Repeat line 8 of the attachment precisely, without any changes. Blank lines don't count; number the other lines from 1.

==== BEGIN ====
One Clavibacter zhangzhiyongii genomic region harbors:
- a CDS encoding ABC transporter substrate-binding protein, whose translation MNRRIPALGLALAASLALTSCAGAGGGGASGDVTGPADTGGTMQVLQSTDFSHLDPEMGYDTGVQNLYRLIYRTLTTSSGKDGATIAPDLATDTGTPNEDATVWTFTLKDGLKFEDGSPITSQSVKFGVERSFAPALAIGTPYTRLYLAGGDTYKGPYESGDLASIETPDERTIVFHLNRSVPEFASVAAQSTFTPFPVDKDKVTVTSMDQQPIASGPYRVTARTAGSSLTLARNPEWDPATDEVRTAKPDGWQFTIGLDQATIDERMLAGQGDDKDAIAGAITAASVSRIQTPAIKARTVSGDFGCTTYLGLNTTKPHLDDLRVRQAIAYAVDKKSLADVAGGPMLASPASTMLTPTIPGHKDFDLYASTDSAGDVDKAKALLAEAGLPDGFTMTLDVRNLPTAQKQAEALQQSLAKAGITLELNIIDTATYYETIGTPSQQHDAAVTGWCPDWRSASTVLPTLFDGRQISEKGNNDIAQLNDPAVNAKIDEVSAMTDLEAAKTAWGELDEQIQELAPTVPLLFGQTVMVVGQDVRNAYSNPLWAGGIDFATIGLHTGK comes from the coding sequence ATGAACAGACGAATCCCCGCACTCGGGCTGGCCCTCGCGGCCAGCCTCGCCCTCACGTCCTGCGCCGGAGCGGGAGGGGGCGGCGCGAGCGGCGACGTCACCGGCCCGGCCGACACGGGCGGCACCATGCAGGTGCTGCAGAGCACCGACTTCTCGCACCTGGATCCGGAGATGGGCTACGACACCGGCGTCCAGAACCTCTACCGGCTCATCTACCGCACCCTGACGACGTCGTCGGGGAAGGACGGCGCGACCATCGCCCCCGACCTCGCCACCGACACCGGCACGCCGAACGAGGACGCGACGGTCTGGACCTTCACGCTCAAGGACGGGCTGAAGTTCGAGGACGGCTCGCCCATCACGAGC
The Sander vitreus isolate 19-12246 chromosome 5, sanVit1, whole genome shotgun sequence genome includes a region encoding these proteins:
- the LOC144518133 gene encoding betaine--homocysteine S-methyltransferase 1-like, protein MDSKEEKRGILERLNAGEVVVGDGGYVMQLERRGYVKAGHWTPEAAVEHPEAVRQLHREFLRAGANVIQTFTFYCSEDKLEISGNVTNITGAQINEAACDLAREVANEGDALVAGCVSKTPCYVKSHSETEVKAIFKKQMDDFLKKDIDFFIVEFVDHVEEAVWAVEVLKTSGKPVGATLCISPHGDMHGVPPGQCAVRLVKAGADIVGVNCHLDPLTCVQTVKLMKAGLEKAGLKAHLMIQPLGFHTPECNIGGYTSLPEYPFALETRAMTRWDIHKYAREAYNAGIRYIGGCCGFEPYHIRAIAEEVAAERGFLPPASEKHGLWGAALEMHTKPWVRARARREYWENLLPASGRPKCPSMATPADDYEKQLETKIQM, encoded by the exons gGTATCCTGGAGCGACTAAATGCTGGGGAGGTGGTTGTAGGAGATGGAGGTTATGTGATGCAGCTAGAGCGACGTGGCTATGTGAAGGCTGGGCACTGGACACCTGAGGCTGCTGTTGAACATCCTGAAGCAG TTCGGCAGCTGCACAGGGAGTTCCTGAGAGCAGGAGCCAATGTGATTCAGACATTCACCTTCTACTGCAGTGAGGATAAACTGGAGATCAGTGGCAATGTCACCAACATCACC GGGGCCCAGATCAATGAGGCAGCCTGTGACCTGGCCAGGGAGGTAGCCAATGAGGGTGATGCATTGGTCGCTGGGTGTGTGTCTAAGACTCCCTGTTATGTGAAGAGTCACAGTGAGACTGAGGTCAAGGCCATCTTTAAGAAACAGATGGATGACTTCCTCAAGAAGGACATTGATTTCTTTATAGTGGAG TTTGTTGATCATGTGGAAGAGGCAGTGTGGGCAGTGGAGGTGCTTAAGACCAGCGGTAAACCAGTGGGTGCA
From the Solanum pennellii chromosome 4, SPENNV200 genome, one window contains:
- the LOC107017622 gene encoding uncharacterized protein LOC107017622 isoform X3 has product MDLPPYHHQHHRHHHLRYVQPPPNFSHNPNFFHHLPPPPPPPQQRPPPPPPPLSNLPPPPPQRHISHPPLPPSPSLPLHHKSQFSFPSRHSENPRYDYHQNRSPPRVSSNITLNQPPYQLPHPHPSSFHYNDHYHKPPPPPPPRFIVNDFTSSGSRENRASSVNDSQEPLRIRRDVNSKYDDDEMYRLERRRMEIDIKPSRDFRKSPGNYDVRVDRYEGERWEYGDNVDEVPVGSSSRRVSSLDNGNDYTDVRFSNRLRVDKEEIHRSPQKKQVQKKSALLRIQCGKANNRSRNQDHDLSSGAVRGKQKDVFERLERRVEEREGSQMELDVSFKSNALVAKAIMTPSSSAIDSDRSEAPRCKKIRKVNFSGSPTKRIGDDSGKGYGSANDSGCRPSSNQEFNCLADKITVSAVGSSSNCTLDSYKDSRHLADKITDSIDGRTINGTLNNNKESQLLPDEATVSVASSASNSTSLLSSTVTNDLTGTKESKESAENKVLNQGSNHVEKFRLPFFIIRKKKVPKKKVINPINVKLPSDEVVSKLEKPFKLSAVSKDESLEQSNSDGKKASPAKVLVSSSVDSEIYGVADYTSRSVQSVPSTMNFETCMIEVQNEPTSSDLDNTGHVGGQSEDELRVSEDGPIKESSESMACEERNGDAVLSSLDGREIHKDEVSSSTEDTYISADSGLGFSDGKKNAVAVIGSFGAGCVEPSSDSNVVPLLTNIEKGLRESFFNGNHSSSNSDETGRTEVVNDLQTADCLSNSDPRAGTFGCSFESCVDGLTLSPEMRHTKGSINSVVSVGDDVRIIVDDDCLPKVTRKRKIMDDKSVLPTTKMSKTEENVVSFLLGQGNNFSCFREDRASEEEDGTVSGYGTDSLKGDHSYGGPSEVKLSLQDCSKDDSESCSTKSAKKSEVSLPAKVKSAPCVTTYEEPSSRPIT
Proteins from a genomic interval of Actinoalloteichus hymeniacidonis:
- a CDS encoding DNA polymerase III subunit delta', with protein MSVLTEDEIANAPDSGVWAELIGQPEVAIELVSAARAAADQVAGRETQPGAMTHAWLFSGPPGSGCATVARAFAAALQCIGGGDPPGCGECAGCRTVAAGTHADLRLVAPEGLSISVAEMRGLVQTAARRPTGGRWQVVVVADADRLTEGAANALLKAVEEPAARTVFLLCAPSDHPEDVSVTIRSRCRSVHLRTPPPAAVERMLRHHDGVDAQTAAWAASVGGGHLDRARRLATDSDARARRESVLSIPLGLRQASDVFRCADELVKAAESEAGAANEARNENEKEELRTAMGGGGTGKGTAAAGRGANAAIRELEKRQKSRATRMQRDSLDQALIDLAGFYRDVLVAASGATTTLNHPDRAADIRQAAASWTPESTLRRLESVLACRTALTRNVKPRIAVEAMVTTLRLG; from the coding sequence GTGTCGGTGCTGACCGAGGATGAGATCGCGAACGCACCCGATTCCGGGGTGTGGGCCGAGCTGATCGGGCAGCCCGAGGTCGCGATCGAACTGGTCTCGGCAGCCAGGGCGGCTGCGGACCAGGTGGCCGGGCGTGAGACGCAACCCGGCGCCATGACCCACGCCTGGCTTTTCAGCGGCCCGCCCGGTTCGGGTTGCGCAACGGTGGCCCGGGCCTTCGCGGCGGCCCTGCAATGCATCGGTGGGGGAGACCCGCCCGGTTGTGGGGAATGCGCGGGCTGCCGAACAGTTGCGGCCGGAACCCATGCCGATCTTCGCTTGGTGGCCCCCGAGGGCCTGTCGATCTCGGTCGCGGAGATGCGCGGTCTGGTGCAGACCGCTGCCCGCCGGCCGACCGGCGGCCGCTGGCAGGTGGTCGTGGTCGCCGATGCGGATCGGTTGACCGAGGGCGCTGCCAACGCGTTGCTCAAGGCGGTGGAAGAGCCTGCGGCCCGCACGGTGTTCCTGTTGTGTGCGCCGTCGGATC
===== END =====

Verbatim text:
- a CDS encoding DNA polymerase III subunit delta', with protein MSVLTEDEIANAPDSGVWAELIGQPEVAIELVSAARAAADQVAGRETQPGAMTHAWLFSGPPGSGCATVARAFAAALQCIGGGDPPGCGECAGCRTVAAGTHADLRLVAPEGLSISVAEMRGLVQTAARRPTGGRWQVVVVADADRLTEGAANALLKAVEEPAARTVFLLCAPSDHPEDVSVTIRSRCRSVHLRTPPPAAVERMLRHHDGVDAQTAAWAASVGGGHLDRARRLATDSDARARRESVLSIPLGLRQASDVFRCADELVKAAESEAGAANEARNENEKEELRTAMGGGGTGKGTAAAGRGANAAIRELEKRQKSRATRMQRDSLDQALIDLAGFYRDVLVAASGATTTLNHPDRAADIRQAAASWTPESTLRRLESVLACRTALTRNVKPRIAVEAMVTTLRLG; from the coding sequence GTGTCGGTGCTGACCGAGGATGAGATCGCGAACGCACCCGATTCCGGGGTGTGGGCCGAGCTGATCGGGCAGCCCGAGGTCGCGATCGAACTGGTCTCGGCAGCCAGGGCGGCTGCGGACCAGGTGGCCGGGCGTGAGACGCAACCCGGCGCCATGACCCACGCCTGGCTTTTCAGCGGCCCGCCCGGTTCGGGTTGCGCAACGGTGGCCCGGGCCTTCGCGGCGGCCCTGCAATGCATCGGTGGGGGAGACCCGCCCGGTTGTGGGGAATGCGCGGGCTGCCGAACAGTTGCGGCCGGAACCCATGCCGATCTTCGCTTGGTGGCCCCCGAGGGCCTGTCGATCTCGGTCGCGGAGATGCGCGGTCTGGTGCAGACCGCTGCCCGCCGGCCGACCGGCGGCCGCTGGCAGGTGGTCGTGGTCGCCGATGCGGATCGGTTGACCGAGGGCGCTGCCAACGCGTTGCTCAAGGCGGTGGAAGAGCCTGCGGCCCGCACGGTGTTCCTGTTGTGTGCGCCGTCGGATC